Good value British alternatives to the Frem Rojle Roundette table and chairs
Demand for the iconic Roundette sets designed by Hans Olsen has pushed prices up noticeably in the last year . We’ve had 2 sets sell within a couple of weeks even though they were priced at about 50% more than we were asking in 2019 ! The Hans Olsen design apparently dates to 1953 , but most sets we see were bought in the early to mid 1960s . From our research it appears that an extending table with 4 chairs would have cost you £102 in 1965 and £130 with 6 chairs . This equates to £2086 and £2660 taking into account Brtish inflation since that date . New Danish and British made furniture today costs far more to produce than it did in the 1960s with far fewer craftsman available and scarcity of proper teak , so a straight forward inflation cost doesn’t tell the full story .
The first obvious British version of a Roundette is one produced by McIntosh of Kirkcaldy and probably designed by Tom Robertson . This first seems to appear in a February 1965 catalogue and is called Forum and was available for £77 6 shillings in teak or for £90 9 shillings in rosewood . This means it was just under 25% cheaper than the Frem Rojle set at the time . That was a typical difference in price between mid-range Danish and mid-range British and we rate McIntosh as mid-range at the time .McIntosh quality particularly as regards their dining tables and sideboards was similar to that of Frem Rojle , but their dining chairs were not . The table is lovely , but the chairs just aren’t as nice as the Frem Rojle ones and they don’t sit as snugly and as stylishly into the table , but at the time they were made a 25% price difference was a major consideration to most British buyers . Times change and today 25% is not that much of a difference and does not get you much more . We’ve just listed a McIntosh Forum teak table and 4 chairs which is shown in these photos . The table has been fully cleaned and the chairs have been re-upholstered . We’ve put it on the website at £975 . The Frem Rojle set we’ve just sold was priced at 250% more ! That makes the McIntosh set great value .
Next British version to come on to the market was from White and Newton of Portsmouth with the Tintagel in 1967 . White and Newton had a talented young designer in Phillip Hussey and were selling to a similar customer base as McIntosh and G Plan . Like McIntosh their sideboards and dining tables are nicely made and of good quality . Their dining chairs are not quite as good . We haven’t got a White and Newton pricelist , but know that their standard designs would have been similarly priced as McIntosh . We have a Tintagel table and 4 chairs also just come in , but this is still in vintage condition needing a clean and re-upholstery . Again we’ve shown it in some of the photos . Restored and with new upholstery it would end up slightly cheaper than the McIntosh .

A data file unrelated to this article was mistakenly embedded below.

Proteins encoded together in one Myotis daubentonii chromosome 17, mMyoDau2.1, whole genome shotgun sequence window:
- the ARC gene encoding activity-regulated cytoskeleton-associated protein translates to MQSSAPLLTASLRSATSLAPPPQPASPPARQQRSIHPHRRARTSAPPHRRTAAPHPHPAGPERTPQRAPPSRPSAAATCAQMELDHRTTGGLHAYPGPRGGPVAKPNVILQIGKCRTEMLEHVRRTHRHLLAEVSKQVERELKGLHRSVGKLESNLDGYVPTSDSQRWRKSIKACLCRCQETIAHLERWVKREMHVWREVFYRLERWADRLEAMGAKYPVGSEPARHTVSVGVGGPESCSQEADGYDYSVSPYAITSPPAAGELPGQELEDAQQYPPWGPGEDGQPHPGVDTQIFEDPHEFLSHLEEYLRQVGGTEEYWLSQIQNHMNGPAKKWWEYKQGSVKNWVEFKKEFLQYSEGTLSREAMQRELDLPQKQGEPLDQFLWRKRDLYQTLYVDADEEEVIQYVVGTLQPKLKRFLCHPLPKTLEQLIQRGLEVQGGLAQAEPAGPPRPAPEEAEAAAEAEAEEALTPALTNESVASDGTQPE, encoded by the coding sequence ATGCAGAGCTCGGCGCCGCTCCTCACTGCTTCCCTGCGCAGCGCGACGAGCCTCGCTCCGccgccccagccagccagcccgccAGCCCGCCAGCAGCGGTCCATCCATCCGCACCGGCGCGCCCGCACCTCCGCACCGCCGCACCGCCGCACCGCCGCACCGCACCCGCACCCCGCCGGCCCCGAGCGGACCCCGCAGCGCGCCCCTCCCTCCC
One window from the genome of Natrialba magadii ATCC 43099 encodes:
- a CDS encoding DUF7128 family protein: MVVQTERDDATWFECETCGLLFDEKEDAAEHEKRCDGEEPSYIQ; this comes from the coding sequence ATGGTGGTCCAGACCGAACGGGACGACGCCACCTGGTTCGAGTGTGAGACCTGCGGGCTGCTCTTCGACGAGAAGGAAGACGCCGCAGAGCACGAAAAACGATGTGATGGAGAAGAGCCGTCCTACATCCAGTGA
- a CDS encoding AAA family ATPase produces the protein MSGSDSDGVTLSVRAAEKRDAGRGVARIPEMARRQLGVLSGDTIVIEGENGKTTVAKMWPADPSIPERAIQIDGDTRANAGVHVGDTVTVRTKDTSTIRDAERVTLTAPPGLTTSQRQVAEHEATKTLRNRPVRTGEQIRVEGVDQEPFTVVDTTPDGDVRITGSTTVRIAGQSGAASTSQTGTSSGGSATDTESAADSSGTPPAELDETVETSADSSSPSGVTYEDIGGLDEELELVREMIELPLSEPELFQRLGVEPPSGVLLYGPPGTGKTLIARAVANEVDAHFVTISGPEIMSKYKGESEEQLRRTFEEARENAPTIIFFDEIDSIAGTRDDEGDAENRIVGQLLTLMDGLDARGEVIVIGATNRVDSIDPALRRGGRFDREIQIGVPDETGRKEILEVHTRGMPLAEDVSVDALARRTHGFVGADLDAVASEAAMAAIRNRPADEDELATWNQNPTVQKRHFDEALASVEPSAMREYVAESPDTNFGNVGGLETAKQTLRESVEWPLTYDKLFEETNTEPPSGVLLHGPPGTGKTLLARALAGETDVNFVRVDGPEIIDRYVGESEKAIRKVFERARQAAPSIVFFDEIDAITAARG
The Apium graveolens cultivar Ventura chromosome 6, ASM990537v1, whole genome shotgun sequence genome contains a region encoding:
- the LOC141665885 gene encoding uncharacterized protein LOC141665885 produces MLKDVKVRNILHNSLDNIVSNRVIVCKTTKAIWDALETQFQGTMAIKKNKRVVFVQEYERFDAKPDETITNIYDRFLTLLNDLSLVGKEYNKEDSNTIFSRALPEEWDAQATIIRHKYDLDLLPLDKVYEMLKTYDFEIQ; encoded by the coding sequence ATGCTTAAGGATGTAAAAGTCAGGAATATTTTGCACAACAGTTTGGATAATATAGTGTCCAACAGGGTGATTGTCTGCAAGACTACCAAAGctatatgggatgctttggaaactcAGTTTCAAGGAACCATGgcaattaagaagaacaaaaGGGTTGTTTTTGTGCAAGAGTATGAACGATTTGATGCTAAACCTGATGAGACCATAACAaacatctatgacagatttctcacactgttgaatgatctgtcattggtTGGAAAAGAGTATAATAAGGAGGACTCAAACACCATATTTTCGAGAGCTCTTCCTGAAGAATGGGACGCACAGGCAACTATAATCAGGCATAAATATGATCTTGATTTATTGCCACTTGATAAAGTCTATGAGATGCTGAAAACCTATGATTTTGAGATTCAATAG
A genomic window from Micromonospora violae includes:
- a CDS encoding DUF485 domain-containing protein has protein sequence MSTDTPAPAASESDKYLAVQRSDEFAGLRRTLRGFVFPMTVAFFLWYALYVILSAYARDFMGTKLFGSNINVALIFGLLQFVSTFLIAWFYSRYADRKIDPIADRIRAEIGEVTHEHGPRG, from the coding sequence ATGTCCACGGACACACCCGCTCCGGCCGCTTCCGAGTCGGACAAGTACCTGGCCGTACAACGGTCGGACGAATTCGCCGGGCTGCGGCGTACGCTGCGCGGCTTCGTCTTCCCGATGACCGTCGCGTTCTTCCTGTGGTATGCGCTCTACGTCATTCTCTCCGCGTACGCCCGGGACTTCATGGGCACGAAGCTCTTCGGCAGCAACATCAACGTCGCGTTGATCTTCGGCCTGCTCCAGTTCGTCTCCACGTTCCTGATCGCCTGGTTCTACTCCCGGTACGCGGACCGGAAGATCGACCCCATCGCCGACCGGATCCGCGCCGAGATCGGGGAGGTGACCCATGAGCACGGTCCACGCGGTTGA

G Plan also made a circular extending teak dining table which was matched with various chairs over its long and successful run . None of the chairs slotted into the table the way the McIntosh or White and Newton did , although one chair design comes fairly close . This is the chair they made in the late 1960s with a circular seat and curved upholstered back that some people wrongly describe as an Ib Kofod Larsen design . G Plan dining chairs are noticeably better than Mcintosh or White and Newton , but they came from High Wycombe which had been a noted centre for chair production for well over a century . A Younger who in the the 1950s and 60s were a more up-market maker than G Plan used a High Wycombe chair specialist to make their dining chairs .
The last and cheapest version of a Frem Rojle Roundette came from Nathan , who unlike most of their competitors are still making today . Their version seems to date from the 1970s , and neither the table nor the chairs are as nicely made or finished as the McIntosh Forum or White and Newton Tintagel . Nathan on the whole were always aiming for a more price conscious customer than G Plan , McIntosh etc , but occasionally in the 1960s did venture into more expensive ranges . We don’t normally buy much Nathan furniture and don’t have any photos of their version . We have had one in the past which we sold in vintage condition to a Japanese customer who asked us to look out for one .